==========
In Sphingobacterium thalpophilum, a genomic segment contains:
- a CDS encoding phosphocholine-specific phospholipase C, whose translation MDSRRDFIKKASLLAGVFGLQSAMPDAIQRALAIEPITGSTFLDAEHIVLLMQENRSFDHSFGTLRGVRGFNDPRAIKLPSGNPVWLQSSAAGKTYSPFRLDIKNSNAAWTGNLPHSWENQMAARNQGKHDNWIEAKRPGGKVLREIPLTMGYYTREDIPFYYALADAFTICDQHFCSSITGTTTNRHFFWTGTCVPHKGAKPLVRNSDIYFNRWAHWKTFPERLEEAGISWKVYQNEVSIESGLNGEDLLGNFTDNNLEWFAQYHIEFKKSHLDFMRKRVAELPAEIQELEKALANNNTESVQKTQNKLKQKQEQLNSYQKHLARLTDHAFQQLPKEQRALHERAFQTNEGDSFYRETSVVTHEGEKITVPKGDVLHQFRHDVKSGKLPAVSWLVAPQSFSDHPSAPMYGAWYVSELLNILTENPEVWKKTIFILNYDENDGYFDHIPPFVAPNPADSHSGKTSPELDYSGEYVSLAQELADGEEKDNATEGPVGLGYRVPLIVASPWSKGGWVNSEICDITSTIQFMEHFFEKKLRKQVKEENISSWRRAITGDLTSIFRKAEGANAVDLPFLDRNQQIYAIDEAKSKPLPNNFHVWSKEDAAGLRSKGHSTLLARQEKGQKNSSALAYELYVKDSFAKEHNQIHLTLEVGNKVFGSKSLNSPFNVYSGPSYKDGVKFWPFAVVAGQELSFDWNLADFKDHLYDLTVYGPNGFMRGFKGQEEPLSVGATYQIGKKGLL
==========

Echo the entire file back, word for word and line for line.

In Sphingobacterium thalpophilum, a genomic segment contains:
- a CDS encoding phosphocholine-specific phospholipase C, whose translation MDSRRDFIKKASLLAGVFGLQSAMPDAIQRALAIEPITGSTFLDAEHIVLLMQENRSFDHSFGTLRGVRGFNDPRAIKLPSGNPVWLQSSAAGKTYSPFRLDIKNSNAAWTGNLPHSWENQMAARNQGKHDNWIEAKRPGGKVLREIPLTMGYYTREDIPFYYALADAFTICDQHFCSSITGTTTNRHFFWTGTCVPHKGAKPLVRNSDIYFNRWAHWKTFPERLEEAGISWKVYQNEVSIESGLNGEDLLGNFTDNNLEWFAQYHIEFKKSHLDFMRKRVAELPAEIQELEKALANNNTESVQKTQNKLKQKQEQLNSYQKHLARLTDHAFQQLPKEQRALHERAFQTNEGDSFYRETSVVTHEGEKITVPKGDVLHQFRHDVKSGKLPAVSWLVAPQSFSDHPSAPMYGAWYVSELLNILTENPEVWKKTIFILNYDENDGYFDHIPPFVAPNPADSHSGKTSPELDYSGEYVSLAQELADGEEKDNATEGPVGLGYRVPLIVASPWSKGGWVNSEICDITSTIQFMEHFFEKKLRKQVKEENISSWRRAITGDLTSIFRKAEGANAVDLPFLDRNQQIYAIDEAKSKPLPNNFHVWSKEDAAGLRSKGHSTLLARQEKGQKNSSALAYELYVKDSFAKEHNQIHLTLEVGNKVFGSKSLNSPFNVYSGPSYKDGVKFWPFAVVAGQELSFDWNLADFKDHLYDLTVYGPNGFMRGFKGQEEPLSVGATYQIGKKGLL